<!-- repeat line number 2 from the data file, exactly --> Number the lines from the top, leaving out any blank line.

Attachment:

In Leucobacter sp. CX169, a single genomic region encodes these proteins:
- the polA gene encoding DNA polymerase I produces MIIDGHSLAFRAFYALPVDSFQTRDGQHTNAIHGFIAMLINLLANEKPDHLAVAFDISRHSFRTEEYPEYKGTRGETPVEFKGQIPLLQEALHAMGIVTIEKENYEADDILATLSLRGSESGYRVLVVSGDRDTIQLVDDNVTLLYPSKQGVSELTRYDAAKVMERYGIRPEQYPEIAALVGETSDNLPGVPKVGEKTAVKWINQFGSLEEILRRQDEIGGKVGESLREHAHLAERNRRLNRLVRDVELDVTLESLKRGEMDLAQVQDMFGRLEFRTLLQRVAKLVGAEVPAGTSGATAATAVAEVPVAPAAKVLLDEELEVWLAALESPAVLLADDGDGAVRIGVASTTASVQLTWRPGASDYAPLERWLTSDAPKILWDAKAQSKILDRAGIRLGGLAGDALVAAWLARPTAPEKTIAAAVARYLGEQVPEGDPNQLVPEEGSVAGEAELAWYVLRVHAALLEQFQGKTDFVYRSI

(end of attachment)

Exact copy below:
- the polA gene encoding DNA polymerase I produces MIIDGHSLAFRAFYALPVDSFQTRDGQHTNAIHGFIAMLINLLANEKPDHLAVAFDISRHSFRTEEYPEYKGTRGETPVEFKGQIPLLQEALHAMGIVTIEKENYEADDILATLSLRGSESGYRVLVVSGDRDTIQLVDDNVTLLYPSKQGVSELTRYDAAKVMERYGIRPEQYPEIAALVGETSDNLPGVPKVGEKTAVKWINQFGSLEEILRRQDEIGGKVGESLREHAHLAERNRRLNRLVRDVELDVTLESLKRGEMDLAQVQDMFGRLEFRTLLQRVAKLVGAEVPAGTSGATAATAVAEVPVAPAAKVLLDEELEVWLAALESPAVLLADDGDGAVRIGVASTTASVQLTWRPGASDYAPLERWLTSDAPKILWDAKAQSKILDRAGIRLGGLAGDALVAAWLARPTAPEKTIAAAVARYLGEQVPEGDPNQLVPEEGSVAGEAELAWYVLRVHAALLEQFQGKTDFVYRSI